Daytona and owner Ferrari

Life with a Ferrari Daytona


Some Ferrari owners seal their cars in bubble wrap. Matthew Lange drives his to Sainsbury’s

In a quiet cul de sac in suburban Surrey there lies a little house with a big secret. Lift up the garage door and you might expect to find the usual household detritus – perhaps a couple of old mountain bikes or a tumble drier. But not here. Gleaming under a strip light is the ultimate grand tourer and one of the most desirable Ferraris ever made: a 365 GTB4 ‘Daytona’.

This particular example has to rank as one of the most widely-recognised Daytonas in the country. Not because of its provenance or rarity – although it has both – but because owner Matthew Lange uses it at every available opportunity. If you’ve spotted a red Daytona at an event like the Bicester Scramble or the Goodwood Breakfast Club it’s likely to have been this one.

The car originally belonged to Matthew’s father, Martin Lange, who had come from humble beginnings to own more than 30 Ferraris. And he firmly believed in using them.

“My dad bought the car when I was three years old. It was his daily driver initially and he clocked up about 30,000 miles in it over the course of three years,” Matthew explains. “That was before health and safety, so if we went for out for the day, my mum would slide the passenger seat forward and I’d sit on a cushion on the parcel shelf.”

Over the years, Martin’s other Ferraris included a 275 GTB and a 250 GT short-wheelbase. He had always promised to leave one to Matthew but later decided to transfer the ownership of one of the cars as a 30th birthday present instead. Even at the time, the short-wheelbase was worth about 10 times the value of the Daytona, but Matthew didn’t hesitate when faced with the decision of which one to pick.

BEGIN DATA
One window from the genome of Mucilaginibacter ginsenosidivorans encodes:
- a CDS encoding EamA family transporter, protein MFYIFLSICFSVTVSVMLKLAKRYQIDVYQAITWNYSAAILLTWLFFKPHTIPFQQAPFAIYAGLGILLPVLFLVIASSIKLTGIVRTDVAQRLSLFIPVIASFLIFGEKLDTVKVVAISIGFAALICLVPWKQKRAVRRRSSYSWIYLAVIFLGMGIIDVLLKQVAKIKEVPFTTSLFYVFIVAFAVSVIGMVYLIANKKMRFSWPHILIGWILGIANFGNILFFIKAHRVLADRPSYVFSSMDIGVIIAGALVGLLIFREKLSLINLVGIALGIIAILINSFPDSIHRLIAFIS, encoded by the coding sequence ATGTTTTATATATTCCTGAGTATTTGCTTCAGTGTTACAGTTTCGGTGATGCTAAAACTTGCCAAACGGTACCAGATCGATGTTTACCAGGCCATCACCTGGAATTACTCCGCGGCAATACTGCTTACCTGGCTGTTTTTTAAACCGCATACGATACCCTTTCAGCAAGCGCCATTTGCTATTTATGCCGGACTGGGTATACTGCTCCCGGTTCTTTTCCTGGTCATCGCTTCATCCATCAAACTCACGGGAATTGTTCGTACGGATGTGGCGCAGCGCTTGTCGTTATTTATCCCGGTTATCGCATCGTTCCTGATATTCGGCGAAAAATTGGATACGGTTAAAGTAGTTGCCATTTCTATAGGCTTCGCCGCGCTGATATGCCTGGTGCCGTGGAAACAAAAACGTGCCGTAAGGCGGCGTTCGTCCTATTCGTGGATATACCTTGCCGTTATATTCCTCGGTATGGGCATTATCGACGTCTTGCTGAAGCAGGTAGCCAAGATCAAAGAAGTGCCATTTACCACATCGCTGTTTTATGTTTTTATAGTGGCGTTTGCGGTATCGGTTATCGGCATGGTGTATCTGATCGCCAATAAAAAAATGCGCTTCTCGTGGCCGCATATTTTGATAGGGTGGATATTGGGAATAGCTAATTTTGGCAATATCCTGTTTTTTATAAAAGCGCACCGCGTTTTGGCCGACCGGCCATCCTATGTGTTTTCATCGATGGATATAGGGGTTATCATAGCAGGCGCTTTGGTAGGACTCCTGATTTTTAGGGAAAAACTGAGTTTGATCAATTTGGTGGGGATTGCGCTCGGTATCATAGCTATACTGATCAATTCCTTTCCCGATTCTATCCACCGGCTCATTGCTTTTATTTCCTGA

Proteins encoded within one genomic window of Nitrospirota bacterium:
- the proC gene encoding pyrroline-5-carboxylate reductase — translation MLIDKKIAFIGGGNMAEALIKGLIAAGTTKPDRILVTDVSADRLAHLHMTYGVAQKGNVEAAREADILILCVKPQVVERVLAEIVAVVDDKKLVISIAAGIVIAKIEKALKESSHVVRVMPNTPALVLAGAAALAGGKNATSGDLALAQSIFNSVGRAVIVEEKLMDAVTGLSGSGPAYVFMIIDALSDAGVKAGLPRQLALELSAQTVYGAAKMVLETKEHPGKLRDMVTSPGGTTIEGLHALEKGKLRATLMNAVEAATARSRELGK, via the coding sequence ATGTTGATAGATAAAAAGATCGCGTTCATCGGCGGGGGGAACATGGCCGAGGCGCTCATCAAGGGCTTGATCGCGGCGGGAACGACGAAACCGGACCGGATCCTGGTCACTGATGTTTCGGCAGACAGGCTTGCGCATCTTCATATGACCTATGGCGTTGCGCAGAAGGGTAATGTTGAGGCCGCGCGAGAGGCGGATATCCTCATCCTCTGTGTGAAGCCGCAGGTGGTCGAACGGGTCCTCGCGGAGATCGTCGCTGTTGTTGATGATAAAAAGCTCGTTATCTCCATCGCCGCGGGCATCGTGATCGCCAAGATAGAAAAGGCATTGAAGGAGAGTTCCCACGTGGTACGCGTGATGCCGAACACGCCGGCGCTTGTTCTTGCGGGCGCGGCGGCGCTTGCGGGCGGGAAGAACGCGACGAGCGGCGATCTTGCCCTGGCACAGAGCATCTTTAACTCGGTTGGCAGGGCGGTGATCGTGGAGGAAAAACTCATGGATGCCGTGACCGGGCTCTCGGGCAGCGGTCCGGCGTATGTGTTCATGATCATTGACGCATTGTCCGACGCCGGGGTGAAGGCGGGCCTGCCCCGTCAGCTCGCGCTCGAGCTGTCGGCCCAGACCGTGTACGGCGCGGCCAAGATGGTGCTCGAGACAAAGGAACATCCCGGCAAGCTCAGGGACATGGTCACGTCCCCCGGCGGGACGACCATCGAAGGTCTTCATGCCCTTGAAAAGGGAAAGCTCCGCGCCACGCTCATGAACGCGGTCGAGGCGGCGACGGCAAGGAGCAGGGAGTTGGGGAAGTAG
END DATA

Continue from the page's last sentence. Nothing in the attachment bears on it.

“The Daytona was always my favourite, probably because it was my dad’s first Ferrari and the first car I really remember,” he comments.

Grand touring

Matthew used the Daytona quite sparingly for the first few years. In 2008, however, he drove it down to the Le Mans Classic in a 1,000-mile round trip that proved to be a turning point. Since then, the car has been used regularly at home and abroad, even heading out to the supermarket on occasions.

“I try to drive it with mechanical sympathy, but having grown up with this car I will probably drive it on occasions when most Daytona owners wouldn’t,” he admits. “In a weird way, I’m more comfortable using it now the value has gone up; when I took it over the repair costs of a major accident could have been more than the car was worth, but that’s no longer the case.”

One of the biggest potential headaches with owning a car like this is the cost of servicing, although it’s not as temperamental as you might expect. The service interval is a comparatively reasonable 3,000 miles – the same as a contemporary Mini – and major problems are generally rare. Likewise, there’s more space under the bonnet than on a lot of V12 Ferraris, which makes access reasonably straightforward. A good independent mechanic can also make the bills far more manageable and this particular car has been privately maintained by the same ex-Maranello Concessionaires technician for more than 30 years.

Character quirks

Life with the Daytona has been fairly straightforward, Matthew explains, although it has sprung a few surprises along the way. On one trip to the South of France, he returned to the hotel to find that the car had emptied almost all of its oil.

“When I saw the amount of oil that had come out I feared it might be terminal,” he says. “It turned out to be a hose clip that had detached itself, so we put the pipe back on and got a lift down to a local garage to buy some oil. Once it was refilled we tentatively started it up and everything was fine; if you did that in a lot of modern cars you’d be on a tow truck.”